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Good evening.

Is it true that you say hello to a female teacher by saying 'Good morning, miss' even though she is a Mrs?

Thank you.

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In the US, maybe 60 years ago it was common. I do not think it is used anymore.

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slocawber

Good evening.

Is it true that you say hello to a female teacher by saying 'Good morning, miss' even though she is a Mrs?

Thank you.

I think this is a matter of local custom.

Where I grew up we never used that term of address. We said either "Good morning" without any name, or (much more often) "Good morning, Mrs. [surname]", including the surname.

I have heard that in some regions it's typical to address any woman you know fairly well as "Miss" plus her first name, i.e., Miss Ellen, Miss Margaret, etc., in any situation. I don't know how widespread that practice is.

CJ

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So: would 'Good morning Mrs' sound more natural today? Or would you say 'Mrs' followed by the surname? Thank you.

It varies, but I can't imagine a teacher would be so petty as to object to a polite nothing like "Miss". If she doesn't like it, she can tell you. If you are unsure, ask her how she would like to be addressed.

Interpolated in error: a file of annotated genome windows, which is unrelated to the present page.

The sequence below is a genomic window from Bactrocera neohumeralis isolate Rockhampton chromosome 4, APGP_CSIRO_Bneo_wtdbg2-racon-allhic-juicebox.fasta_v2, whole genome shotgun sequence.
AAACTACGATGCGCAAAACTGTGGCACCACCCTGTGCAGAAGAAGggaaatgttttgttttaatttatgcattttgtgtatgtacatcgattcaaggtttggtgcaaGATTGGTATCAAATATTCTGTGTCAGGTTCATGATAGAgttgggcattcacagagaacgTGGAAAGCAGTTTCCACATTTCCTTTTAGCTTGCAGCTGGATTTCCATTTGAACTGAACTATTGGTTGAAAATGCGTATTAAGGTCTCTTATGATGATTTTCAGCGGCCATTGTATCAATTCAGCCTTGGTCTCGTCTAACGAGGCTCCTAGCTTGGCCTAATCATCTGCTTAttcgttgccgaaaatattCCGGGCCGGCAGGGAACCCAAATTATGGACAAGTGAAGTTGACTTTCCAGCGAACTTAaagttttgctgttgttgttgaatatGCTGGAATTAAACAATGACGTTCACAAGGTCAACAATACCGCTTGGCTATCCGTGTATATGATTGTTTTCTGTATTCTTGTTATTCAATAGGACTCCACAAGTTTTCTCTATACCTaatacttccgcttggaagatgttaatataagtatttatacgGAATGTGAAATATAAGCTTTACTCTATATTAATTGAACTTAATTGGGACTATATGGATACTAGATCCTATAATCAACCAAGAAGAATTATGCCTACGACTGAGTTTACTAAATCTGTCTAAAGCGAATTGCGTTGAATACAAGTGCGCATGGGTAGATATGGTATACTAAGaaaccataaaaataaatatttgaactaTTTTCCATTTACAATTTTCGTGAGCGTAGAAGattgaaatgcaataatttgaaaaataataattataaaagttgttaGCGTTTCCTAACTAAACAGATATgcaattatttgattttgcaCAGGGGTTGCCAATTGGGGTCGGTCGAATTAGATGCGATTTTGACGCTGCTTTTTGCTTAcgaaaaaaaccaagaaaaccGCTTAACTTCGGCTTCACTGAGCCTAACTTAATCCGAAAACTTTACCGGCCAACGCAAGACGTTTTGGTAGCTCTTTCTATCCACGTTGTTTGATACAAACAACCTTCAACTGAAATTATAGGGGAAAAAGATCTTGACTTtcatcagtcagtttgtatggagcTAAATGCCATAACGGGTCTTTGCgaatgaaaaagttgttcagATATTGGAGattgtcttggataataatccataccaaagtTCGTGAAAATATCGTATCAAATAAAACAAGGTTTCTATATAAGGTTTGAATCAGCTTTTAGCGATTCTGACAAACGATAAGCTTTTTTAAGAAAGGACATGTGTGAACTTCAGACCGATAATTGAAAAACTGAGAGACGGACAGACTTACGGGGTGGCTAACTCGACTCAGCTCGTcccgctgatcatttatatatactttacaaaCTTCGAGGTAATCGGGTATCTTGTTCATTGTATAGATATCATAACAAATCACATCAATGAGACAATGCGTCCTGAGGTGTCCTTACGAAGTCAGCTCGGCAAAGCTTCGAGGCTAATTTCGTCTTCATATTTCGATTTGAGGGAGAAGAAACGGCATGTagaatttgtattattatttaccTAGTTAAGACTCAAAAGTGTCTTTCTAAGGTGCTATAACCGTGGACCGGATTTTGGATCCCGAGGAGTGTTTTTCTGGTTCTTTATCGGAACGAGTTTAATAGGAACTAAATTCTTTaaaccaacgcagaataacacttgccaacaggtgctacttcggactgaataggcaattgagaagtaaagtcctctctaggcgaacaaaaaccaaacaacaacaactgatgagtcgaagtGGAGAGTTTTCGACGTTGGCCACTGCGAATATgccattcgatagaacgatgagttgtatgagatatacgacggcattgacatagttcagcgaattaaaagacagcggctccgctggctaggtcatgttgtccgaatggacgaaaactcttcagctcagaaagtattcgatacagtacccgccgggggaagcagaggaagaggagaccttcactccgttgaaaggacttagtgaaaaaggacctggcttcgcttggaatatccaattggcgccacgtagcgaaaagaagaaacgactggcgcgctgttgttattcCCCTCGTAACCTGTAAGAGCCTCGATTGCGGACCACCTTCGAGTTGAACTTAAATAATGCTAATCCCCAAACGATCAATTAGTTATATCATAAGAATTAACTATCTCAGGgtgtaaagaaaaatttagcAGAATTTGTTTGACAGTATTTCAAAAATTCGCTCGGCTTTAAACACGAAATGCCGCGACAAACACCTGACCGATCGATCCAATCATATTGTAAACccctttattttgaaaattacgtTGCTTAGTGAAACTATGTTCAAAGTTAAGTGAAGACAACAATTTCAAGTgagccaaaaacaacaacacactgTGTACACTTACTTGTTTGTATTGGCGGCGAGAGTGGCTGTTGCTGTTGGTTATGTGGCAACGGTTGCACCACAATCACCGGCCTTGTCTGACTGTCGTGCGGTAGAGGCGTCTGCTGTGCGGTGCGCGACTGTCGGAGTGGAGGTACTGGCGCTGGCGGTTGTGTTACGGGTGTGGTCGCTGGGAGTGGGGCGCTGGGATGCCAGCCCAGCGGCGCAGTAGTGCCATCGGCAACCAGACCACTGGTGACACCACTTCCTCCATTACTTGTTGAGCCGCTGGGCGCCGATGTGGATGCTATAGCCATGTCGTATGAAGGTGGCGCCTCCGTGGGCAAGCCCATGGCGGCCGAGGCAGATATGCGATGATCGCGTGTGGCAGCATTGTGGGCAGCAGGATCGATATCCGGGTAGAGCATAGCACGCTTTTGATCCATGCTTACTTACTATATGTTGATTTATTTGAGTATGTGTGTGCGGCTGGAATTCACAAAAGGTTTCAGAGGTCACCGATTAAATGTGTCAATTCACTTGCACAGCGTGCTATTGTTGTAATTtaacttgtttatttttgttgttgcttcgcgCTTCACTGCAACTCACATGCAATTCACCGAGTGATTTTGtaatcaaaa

In the US Northeast, we tend to call a strange young woman "Miss". In the South, where I lived for a while, they call her "Ma'am". The idea is that in the North, they think it is politer to pretend that the woman is too young to be married. Down South, they think it is a compliment to her to imply that no woman so attractive could possibly not have been taken already.

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 CalifJim's reply was promoted to an answer.
slocawberOr would you say 'Mrs' followed by the surname?

Yes.

When I was a child, we called all male teachers sir.

I never had any female teachers.

Clive

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